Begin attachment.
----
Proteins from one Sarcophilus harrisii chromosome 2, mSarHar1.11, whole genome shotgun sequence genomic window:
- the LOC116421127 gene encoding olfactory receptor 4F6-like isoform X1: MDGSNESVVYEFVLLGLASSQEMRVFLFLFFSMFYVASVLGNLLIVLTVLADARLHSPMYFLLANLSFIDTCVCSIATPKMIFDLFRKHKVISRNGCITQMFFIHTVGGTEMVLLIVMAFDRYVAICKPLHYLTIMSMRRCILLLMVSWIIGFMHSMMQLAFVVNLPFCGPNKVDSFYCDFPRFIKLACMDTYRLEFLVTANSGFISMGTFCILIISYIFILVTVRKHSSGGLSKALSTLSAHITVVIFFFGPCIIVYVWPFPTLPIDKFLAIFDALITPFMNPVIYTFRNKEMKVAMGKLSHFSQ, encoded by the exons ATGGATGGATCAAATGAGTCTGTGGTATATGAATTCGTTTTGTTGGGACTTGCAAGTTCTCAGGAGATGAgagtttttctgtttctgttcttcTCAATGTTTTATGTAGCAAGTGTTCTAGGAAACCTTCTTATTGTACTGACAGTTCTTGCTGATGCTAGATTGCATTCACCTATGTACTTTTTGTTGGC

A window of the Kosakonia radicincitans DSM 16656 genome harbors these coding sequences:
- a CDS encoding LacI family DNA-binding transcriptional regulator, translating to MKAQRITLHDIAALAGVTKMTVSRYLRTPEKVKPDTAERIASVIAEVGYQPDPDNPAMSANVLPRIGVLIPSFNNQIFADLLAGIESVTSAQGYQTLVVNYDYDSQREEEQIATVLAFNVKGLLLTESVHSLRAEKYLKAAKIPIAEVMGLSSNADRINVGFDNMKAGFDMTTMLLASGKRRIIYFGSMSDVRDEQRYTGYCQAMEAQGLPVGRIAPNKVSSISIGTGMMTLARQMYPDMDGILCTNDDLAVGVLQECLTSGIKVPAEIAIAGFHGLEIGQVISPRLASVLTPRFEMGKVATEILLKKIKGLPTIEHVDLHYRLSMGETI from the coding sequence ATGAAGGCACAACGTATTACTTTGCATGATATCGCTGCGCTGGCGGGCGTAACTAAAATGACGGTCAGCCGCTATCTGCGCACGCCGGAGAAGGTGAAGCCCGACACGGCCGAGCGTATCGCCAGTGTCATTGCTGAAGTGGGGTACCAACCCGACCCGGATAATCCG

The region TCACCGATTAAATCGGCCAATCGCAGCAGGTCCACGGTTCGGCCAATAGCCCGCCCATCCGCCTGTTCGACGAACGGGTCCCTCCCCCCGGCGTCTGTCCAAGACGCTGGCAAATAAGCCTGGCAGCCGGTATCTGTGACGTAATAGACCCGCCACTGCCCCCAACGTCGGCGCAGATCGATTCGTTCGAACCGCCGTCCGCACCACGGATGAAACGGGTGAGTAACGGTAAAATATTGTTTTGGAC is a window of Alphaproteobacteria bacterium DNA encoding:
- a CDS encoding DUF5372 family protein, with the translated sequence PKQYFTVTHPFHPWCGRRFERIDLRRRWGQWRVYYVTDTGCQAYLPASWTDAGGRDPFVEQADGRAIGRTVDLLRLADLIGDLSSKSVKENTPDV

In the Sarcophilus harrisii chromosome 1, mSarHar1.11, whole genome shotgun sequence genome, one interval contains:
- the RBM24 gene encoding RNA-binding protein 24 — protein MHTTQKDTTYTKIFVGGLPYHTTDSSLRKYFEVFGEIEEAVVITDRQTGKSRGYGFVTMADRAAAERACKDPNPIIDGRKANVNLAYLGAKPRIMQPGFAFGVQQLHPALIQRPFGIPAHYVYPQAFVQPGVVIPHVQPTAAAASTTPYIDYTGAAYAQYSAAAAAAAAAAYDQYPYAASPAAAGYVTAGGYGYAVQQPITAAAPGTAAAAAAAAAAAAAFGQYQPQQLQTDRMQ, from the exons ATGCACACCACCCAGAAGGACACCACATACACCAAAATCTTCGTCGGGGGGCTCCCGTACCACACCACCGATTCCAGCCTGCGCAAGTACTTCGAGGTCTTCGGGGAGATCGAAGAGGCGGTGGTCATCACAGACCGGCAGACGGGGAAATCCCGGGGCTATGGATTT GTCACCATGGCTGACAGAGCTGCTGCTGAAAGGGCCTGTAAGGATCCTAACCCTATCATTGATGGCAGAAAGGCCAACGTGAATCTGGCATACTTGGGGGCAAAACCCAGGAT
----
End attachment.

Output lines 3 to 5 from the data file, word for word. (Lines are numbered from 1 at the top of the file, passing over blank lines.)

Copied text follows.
A window of the Kosakonia radicincitans DSM 16656 genome harbors these coding sequences:
- a CDS encoding LacI family DNA-binding transcriptional regulator, translating to MKAQRITLHDIAALAGVTKMTVSRYLRTPEKVKPDTAERIASVIAEVGYQPDPDNPAMSANVLPRIGVLIPSFNNQIFADLLAGIESVTSAQGYQTLVVNYDYDSQREEEQIATVLAFNVKGLLLTESVHSLRAEKYLKAAKIPIAEVMGLSSNADRINVGFDNMKAGFDMTTMLLASGKRRIIYFGSMSDVRDEQRYTGYCQAMEAQGLPVGRIAPNKVSSISIGTGMMTLARQMYPDMDGILCTNDDLAVGVLQECLTSGIKVPAEIAIAGFHGLEIGQVISPRLASVLTPRFEMGKVATEILLKKIKGLPTIEHVDLHYRLSMGETI from the coding sequence ATGAAGGCACAACGTATTACTTTGCATGATATCGCTGCGCTGGCGGGCGTAACTAAAATGACGGTCAGCCGCTATCTGCGCACGCCGGAGAAGGTGAAGCCCGACACGGCCGAGCGTATCGCCAGTGTCATTGCTGAAGTGGGGTACCAACCCGACCCGGATAATCCG

The region TCACCGATTAAATCGGCCAATCGCAGCAGGTCCACGGTTCGGCCAATAGCCCGCCCATCCGCCTGTTCGACGAACGGGTCCCTCCCCCCGGCGTCTGTCCAAGACGCTGGCAAATAAGCCTGGCAGCCGGTATCTGTGACGTAATAGACCCGCCACTGCCCCCAACGTCGGCGCAGATCGATTCGTTCGAACCGCCGTCCGCACCACGGATGAAACGGGTGAGTAACGGTAAAATATTGTTTTGGAC is a window of Alphaproteobacteria bacterium DNA encoding: